Deborah, there's a lot to like about smart thermostats, but is the Nest too smart? Because it communicates regularly with its real boss - Google - there's also an issue of privacy.

http://arstechnica.com/business/2014/01/what-google-can-really-do-with-nest-or-really-nests-data/

April 24, 2015    View Comment    

On Why Have U.S. Energy Policies Stopped Reducing Carbon Emissions? - Part 1

Mark, I'm including all energy, not just electricity consumption. As of 2011 electricity was responsible for 38% of that total.

April 24, 2015    View Comment    

On Will Natural Gas Peaker Plants Become Obsolete?

Deborah, I'm not sure we should be enthusiastically welcoming a future where utilities can lower our electrical consumption on the hottest days of the year, when it's most convenient for them.

In Chicago, ComEd is planning to save themselves money on building new peakers by simply lowering everyone's voltage by 3%. Instead of 120 volts, customers would be served 116.3, and the company is bracing for customer complaints and the "control irregularities" which may result. Billed as "Voltage Optimization", the plan has captivated activists like Dick Munson of the Environmental Defense Fund, who wonders whether the energy savings are "magic".

What's magic is the ease with which ComEd has been able to bewitch people like Dick who don't know any better.

A mandatory, post-high-school stint in the Peace Corps would help American consumers of the future appreciate the value of the steady supply of alternating current which makes their lifestyle possible. At the moment, it's completely taken for granted.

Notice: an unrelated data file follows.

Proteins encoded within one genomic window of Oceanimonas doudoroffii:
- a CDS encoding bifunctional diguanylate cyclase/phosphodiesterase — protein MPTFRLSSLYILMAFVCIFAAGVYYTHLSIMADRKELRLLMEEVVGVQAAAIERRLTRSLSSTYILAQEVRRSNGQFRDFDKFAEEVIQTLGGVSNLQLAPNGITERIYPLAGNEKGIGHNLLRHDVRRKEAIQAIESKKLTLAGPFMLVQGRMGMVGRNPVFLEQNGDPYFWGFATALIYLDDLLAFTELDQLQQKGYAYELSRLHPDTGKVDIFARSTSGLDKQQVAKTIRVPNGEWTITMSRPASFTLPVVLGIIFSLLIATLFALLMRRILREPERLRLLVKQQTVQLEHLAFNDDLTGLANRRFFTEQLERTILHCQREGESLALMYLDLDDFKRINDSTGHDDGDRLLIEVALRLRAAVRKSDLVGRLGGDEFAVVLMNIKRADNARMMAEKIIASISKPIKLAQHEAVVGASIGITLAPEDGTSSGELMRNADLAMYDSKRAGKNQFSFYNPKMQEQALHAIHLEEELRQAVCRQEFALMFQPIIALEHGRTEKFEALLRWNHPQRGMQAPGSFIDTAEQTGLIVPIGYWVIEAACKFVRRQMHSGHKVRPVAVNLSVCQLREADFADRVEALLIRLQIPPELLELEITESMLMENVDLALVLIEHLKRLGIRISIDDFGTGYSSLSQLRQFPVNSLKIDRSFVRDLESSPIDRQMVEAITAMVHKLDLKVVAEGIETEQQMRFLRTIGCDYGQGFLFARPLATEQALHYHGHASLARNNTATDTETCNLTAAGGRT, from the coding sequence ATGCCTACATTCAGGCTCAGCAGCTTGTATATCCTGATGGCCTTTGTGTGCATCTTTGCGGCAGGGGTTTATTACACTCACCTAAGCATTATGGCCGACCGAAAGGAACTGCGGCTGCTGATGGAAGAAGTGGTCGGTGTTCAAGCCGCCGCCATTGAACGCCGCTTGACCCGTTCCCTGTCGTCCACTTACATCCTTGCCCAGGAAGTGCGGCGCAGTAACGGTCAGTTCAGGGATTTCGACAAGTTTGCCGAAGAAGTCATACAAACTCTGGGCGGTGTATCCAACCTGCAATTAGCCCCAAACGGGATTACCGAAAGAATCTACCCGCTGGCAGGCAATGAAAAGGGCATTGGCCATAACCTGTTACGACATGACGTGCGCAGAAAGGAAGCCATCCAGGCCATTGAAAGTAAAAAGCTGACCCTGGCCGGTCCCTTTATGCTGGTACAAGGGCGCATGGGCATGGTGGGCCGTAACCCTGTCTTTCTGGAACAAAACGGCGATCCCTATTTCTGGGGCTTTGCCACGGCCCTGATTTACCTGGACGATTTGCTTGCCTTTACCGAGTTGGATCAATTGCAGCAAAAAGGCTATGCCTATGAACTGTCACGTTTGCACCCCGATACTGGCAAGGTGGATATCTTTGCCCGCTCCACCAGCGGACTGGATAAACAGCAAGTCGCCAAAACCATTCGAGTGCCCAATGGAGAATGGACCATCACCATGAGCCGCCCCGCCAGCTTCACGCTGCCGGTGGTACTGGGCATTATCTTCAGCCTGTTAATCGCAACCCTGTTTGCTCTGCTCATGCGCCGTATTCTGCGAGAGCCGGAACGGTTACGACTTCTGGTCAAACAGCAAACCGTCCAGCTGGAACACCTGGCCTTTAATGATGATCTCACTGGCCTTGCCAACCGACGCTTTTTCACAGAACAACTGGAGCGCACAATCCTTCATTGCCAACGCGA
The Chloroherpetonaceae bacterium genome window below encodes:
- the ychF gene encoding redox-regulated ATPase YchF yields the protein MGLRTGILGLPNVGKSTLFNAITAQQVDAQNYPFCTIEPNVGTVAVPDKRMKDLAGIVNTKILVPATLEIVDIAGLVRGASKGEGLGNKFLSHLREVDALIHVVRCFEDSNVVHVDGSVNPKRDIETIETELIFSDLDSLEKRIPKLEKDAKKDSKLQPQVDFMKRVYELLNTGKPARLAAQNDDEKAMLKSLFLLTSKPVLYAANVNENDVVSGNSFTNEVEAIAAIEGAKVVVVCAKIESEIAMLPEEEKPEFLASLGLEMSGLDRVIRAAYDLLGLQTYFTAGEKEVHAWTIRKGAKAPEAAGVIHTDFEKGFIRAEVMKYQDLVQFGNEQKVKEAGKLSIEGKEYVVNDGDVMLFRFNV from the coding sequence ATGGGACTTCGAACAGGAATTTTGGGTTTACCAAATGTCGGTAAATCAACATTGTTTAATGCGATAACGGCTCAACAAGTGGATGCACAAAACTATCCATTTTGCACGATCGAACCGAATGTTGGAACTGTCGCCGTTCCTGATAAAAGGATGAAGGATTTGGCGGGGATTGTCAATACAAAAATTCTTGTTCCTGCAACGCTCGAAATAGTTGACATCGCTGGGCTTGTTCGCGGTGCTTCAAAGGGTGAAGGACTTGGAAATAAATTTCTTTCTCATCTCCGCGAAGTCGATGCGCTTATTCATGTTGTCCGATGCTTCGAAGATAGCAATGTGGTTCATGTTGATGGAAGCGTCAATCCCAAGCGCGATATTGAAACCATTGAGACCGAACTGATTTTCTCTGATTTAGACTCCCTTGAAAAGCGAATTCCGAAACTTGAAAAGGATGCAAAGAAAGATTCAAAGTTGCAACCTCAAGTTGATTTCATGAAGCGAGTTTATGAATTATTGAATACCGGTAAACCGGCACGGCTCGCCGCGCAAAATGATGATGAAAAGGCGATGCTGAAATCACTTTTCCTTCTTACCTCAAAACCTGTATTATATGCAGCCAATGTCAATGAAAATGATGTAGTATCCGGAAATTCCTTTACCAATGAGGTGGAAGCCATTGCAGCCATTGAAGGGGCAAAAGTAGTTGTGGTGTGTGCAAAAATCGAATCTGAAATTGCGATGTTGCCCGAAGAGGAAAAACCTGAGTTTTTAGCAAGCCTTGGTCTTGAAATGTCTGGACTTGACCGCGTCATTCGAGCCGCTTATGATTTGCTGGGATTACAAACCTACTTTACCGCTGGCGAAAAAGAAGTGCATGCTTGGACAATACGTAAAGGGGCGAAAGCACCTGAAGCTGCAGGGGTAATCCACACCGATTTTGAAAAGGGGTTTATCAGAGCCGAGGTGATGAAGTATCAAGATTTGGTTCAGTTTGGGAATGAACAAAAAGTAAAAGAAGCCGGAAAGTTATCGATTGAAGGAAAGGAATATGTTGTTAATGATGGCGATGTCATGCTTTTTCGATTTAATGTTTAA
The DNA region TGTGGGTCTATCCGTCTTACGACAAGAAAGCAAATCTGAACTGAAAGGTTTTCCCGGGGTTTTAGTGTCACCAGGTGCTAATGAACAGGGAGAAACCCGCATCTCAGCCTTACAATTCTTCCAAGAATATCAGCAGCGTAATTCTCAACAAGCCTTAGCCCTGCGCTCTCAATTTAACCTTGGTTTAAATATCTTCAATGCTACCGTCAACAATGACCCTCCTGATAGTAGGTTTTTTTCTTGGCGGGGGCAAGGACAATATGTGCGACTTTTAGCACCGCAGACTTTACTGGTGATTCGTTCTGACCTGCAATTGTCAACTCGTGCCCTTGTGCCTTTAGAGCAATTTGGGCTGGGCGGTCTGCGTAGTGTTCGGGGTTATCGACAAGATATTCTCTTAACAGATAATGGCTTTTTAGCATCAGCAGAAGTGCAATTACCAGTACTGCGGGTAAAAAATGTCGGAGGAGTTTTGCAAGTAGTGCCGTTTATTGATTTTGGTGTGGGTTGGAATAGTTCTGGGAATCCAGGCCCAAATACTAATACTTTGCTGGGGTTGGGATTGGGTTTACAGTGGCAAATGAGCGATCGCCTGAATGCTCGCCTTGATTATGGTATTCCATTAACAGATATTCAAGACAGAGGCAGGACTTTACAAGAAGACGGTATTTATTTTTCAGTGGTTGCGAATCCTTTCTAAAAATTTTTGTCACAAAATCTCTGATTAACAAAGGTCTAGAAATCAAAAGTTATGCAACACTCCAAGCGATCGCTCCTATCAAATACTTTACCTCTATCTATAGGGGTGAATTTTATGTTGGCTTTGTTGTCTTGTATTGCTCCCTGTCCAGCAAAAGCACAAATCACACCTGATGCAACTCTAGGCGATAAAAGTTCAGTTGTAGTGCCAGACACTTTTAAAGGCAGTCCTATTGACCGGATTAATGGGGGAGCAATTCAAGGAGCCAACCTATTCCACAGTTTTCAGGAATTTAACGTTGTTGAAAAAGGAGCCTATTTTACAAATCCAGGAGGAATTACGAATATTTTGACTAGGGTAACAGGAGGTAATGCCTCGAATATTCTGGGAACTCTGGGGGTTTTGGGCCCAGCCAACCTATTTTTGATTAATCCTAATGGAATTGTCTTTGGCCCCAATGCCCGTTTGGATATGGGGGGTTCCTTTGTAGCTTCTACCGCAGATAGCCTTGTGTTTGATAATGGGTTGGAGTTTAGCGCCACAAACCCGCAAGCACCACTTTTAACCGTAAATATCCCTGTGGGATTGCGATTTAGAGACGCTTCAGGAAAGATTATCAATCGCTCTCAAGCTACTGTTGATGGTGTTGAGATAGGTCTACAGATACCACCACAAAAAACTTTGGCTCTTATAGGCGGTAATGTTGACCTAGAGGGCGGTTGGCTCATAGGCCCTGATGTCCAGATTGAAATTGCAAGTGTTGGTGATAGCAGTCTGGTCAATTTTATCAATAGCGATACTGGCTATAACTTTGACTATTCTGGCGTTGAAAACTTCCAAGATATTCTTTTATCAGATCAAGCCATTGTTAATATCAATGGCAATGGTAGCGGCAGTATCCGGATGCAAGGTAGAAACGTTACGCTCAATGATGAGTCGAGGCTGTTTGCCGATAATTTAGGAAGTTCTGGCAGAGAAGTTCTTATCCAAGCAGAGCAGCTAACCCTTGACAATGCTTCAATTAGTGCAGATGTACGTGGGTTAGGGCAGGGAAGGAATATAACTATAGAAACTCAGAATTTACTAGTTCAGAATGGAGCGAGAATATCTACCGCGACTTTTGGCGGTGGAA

April 24, 2015    View Comment    

On Is the End Really Nigh for Fossil Fuels? Or is the Future Simply Advanced Energy?

Lexie, of course there's a long way to go in the race to replace fossil fuels by 2100. But it's encouraging to see GreenTech Media welcoming renewable nuclear energy into the fold of advanced, clean energy solutions which will be required to accomplish that feat.

April 24, 2015    View Comment    

On Throwing the Carbon Capture Baby Out with the Coal Bath Water

Ed, it's actually the antithesis of a philosophical approach. The Intergovernmental Panel on Climate Change, in its Fifth Assessment Report (AR5), warns that

The unrestricted use of fossil fuels should be phased out by 2100 if the world is to avoid dangerous climate change.

There's no doubt that fossil fuels are the problem:

CO2 emissions from fossil fuel combustion and industrial processes contributed about 78 % of the total GHG emission increase from 1970 to 2010.

The report has examples of numerous "pathways" to limit climate change to +2C, however:

To achieve near-zero emission with carbonaceous energy, carriers will need CCS facilities though market penetration of this technology is still highly uncertain and only limited examples are in place so far.

We could make the future of the biosphere and health of the oceans reliant on tech which is "highly uncertain", but it would be more prudent to work under the assumption, until proven otherwise, that CCS will be unable to offer significant potential for mitigation.

April 23, 2015    View Comment    

On White, Wealthy, and Whiney: An Environmental Movement in Need of a Makeover

Thanks Clayton, but Joe's chart shows that GWEC does not predict wind to grow exponentially - the cumulative installed growth rate is already declining, and the annual installed growth rate will begin to decline after 2018.

April 23, 2015    View Comment    

On Why Have U.S. Energy Policies Stopped Reducing Carbon Emissions? - Part 1

John, thanks for assembling this information. I know how frustrating it can be to find statistics on the EIA website, especially current ones in the fast-changing energy environment.

For all the talk about efficiency and battery storage, it's clear that renewables are not remotely keeping pace with energy consumption, which will increasingly depend on clean electricity if we're serious about addressing climate change.

For once I'll stay off my pro-nuclear soapbox and let your statistics speak for themselves.

April 23, 2015    View Comment